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Influence of Four Retail Food Service Cooling Methods on the Behavior of Clostridium perfringens ATCC 10388 in Turkey Roasts following Heating to an Internal Temperature of 74°C

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The influence of four food service cooling methods (CM) on growth of Clostridium perfringens ATCC 10388 in cooked turkey roasts was evaluated. Raw whole turkey roasts were inoculated with C. perfringens spores (∼4.23 log CFU per roast), vacuum packaged, and heated to an internal temperature of 74°C. The cooked roasts were cooled as follows: whole roast cut into four quarters and held at 4°C (CM1); whole roast held in a blast chiller (CM2); whole roast loosely wrapped and held at 4°C (CM3); and whole roasts (three per bag) held at 4°C (CM4). The roasts were analyzed for C. perfringens using Shahidi-Ferguson perfringens agar and anaerobic incubation (37°C, 24 h). None of the cooling methods met the amended 2001 U.S. Food and Drug Administration Food Code guidelines for safe cooling of potentially hazardous foods. Times taken for roasts to cool from 57 to 21°C using CM1, CM2, CM3, and CM4 were 2.27, 3.11, 6.22, and 8.71 h, respectively. Times taken for roasts (21°C) to reach 5°C ranged from 6.33 (CM1) to 19.45 h (CM4). Based on initial numbers of C. perfringens, no growth occurred in roasts cooled by CM1 or CM2, whereas numbers increased by 1.5 and 4.0 log in whole roasts cooled via CM3 and CM4, respectively. These findings indicate that certain food service cooling methods for whole cooked turkey roasts may result in proliferation of C. perfringens and increase the risk of foodborne illness by this pathogen.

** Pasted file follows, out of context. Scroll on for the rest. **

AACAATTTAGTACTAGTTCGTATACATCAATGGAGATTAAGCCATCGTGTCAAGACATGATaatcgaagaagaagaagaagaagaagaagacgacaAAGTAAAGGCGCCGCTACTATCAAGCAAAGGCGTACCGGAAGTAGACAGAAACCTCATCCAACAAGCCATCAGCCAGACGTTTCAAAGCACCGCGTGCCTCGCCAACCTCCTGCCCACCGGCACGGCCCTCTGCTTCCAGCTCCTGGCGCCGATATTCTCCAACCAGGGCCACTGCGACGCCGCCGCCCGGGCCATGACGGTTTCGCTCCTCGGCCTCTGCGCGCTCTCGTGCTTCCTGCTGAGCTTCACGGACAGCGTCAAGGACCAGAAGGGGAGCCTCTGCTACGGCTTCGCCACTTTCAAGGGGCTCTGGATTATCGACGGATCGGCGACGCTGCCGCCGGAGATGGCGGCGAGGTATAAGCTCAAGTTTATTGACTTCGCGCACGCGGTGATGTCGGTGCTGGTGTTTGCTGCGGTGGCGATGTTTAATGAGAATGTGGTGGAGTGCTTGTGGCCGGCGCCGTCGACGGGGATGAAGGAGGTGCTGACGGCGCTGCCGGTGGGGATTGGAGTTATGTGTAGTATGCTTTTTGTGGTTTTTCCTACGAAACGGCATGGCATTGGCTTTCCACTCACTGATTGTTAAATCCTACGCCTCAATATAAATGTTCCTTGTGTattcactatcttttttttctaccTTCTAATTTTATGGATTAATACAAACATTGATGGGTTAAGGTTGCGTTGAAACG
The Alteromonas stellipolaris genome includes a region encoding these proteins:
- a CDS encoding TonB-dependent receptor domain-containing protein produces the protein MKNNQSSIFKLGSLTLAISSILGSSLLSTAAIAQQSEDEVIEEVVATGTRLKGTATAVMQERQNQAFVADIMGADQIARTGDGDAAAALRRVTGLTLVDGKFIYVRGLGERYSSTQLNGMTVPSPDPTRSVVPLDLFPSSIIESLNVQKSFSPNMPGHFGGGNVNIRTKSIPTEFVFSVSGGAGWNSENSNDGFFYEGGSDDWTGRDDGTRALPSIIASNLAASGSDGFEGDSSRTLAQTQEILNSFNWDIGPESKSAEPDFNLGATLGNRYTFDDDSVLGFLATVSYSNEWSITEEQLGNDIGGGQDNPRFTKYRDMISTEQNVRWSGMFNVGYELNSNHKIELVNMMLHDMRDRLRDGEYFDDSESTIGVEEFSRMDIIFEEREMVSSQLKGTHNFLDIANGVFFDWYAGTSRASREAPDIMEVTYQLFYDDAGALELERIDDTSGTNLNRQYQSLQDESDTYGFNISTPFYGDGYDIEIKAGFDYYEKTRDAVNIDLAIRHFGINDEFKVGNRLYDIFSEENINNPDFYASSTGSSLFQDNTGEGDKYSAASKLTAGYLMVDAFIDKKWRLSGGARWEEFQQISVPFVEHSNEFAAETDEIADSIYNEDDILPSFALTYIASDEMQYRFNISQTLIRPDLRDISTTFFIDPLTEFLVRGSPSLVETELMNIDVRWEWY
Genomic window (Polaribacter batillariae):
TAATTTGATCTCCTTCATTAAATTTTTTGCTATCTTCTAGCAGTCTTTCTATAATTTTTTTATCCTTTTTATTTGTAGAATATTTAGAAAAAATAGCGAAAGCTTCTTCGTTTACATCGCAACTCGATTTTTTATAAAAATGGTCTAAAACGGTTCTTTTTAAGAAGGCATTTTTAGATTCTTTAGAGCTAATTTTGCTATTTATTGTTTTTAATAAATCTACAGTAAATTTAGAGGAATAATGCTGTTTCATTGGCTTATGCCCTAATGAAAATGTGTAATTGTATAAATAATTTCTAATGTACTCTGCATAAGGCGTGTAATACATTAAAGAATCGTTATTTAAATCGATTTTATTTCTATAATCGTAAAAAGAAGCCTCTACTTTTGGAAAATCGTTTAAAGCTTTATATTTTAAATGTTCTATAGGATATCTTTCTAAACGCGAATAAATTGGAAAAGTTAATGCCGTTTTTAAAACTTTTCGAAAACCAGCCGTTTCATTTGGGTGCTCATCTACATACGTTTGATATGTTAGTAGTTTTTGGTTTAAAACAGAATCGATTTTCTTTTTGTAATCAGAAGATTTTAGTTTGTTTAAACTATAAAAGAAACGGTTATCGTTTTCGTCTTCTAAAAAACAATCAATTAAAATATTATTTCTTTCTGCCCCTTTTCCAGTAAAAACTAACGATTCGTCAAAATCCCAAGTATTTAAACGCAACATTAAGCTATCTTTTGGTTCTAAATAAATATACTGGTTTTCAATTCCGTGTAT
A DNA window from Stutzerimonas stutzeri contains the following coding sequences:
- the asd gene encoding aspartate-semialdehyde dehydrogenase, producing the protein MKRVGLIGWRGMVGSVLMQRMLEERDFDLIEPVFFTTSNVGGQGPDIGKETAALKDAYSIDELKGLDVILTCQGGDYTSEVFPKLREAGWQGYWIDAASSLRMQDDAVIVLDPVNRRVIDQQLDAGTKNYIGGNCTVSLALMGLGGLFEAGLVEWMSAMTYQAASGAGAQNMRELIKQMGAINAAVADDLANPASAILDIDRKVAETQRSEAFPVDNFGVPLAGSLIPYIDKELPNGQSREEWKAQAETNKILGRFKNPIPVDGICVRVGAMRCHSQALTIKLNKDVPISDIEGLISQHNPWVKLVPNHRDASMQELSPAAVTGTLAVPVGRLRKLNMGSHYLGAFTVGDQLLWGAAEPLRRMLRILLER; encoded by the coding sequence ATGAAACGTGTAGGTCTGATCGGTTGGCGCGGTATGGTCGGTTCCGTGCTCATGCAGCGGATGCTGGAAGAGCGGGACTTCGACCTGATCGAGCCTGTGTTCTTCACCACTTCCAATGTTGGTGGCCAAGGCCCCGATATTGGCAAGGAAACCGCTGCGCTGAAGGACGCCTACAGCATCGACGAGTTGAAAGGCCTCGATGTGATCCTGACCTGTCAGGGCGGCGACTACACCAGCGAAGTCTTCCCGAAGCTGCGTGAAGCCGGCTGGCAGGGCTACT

Document Type: Research Article

Affiliations: 1: Foodservice and Lodging Management Program, 31 MacKay Hall, Iowa State University, Ames, Iowa 50011, USA 2: Department of Food Science and Human Nutrition, 2312 Food Sciences Building, Iowa State University, Ames, Iowa 50011, USA

Publication date: January 1, 2006

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